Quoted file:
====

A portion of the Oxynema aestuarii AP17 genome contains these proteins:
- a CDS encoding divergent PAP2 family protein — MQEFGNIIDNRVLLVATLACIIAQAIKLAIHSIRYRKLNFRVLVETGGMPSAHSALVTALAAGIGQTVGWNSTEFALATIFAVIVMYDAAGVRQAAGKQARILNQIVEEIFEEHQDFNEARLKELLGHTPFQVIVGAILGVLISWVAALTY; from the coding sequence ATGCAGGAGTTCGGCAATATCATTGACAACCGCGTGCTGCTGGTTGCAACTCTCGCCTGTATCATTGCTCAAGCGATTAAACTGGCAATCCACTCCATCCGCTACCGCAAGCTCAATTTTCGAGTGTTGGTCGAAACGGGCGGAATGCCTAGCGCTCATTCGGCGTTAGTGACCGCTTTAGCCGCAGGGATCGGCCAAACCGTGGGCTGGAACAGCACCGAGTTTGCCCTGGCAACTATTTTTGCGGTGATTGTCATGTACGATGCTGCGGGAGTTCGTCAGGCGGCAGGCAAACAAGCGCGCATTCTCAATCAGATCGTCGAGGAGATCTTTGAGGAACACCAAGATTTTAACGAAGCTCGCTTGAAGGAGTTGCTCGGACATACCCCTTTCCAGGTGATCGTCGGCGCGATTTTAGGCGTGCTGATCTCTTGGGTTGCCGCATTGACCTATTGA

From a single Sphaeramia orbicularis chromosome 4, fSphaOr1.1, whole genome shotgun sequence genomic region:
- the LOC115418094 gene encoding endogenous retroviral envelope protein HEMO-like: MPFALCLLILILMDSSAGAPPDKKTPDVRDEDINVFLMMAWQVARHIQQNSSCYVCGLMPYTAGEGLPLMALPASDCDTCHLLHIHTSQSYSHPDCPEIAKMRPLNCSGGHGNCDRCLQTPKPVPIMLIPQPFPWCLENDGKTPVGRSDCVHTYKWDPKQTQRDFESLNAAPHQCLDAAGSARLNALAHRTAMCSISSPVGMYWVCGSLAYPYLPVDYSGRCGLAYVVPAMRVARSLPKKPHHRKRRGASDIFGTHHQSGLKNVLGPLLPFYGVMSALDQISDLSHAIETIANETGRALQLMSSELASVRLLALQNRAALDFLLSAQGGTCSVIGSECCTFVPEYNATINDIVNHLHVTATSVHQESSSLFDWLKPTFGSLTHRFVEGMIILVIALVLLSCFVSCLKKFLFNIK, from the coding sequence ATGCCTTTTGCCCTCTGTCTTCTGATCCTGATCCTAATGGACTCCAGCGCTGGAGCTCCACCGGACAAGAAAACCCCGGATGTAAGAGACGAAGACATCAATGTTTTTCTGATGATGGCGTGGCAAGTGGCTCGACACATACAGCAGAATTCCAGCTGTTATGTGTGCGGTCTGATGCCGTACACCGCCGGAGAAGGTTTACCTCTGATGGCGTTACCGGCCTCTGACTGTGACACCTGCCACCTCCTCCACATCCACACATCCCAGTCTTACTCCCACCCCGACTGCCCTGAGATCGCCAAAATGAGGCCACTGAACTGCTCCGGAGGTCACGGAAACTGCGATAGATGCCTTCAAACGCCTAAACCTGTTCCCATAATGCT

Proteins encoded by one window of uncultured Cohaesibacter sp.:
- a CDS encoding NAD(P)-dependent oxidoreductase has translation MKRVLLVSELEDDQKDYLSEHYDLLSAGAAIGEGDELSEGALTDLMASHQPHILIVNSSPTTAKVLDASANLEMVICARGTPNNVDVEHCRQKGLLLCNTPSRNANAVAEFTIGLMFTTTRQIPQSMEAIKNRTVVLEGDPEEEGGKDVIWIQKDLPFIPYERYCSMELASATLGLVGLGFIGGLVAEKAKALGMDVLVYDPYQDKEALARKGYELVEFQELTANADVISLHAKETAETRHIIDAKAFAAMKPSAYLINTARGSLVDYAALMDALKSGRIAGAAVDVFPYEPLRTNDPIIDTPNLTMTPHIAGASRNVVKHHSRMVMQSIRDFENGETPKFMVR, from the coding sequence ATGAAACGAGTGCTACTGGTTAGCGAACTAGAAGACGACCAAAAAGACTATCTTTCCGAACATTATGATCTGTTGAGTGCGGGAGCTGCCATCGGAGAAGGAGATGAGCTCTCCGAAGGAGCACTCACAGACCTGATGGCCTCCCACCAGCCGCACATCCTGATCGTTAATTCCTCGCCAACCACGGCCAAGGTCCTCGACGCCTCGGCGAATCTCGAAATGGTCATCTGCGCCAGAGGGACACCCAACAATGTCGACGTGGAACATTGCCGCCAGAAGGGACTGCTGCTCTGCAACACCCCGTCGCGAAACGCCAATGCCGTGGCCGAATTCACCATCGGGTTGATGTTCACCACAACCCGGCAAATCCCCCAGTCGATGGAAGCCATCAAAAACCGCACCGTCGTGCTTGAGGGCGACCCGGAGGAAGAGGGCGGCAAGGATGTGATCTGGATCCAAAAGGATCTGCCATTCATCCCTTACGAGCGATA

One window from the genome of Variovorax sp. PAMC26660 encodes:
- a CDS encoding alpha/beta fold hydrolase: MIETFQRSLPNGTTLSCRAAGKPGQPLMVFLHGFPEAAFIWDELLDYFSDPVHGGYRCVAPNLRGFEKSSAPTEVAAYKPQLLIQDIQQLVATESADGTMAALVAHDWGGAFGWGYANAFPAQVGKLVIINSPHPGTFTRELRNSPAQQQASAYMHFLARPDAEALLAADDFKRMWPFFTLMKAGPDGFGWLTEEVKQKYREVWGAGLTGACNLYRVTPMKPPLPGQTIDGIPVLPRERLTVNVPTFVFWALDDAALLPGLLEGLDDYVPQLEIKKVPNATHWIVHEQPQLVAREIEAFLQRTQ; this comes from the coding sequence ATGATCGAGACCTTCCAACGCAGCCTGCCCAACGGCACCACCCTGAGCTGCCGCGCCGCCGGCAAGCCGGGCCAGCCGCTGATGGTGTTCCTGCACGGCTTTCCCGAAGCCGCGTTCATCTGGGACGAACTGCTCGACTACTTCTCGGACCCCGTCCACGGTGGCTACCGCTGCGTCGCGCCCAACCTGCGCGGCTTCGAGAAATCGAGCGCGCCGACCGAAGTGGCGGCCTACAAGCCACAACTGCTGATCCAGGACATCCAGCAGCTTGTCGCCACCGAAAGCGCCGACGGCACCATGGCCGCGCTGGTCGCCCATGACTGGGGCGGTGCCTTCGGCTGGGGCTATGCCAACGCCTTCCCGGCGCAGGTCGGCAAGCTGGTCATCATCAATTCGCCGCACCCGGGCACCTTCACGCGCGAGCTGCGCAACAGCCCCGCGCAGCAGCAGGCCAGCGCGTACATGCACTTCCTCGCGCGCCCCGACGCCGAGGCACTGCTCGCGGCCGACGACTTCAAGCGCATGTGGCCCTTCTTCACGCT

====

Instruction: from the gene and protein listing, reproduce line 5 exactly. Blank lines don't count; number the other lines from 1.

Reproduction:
Proteins encoded by one window of uncultured Cohaesibacter sp.: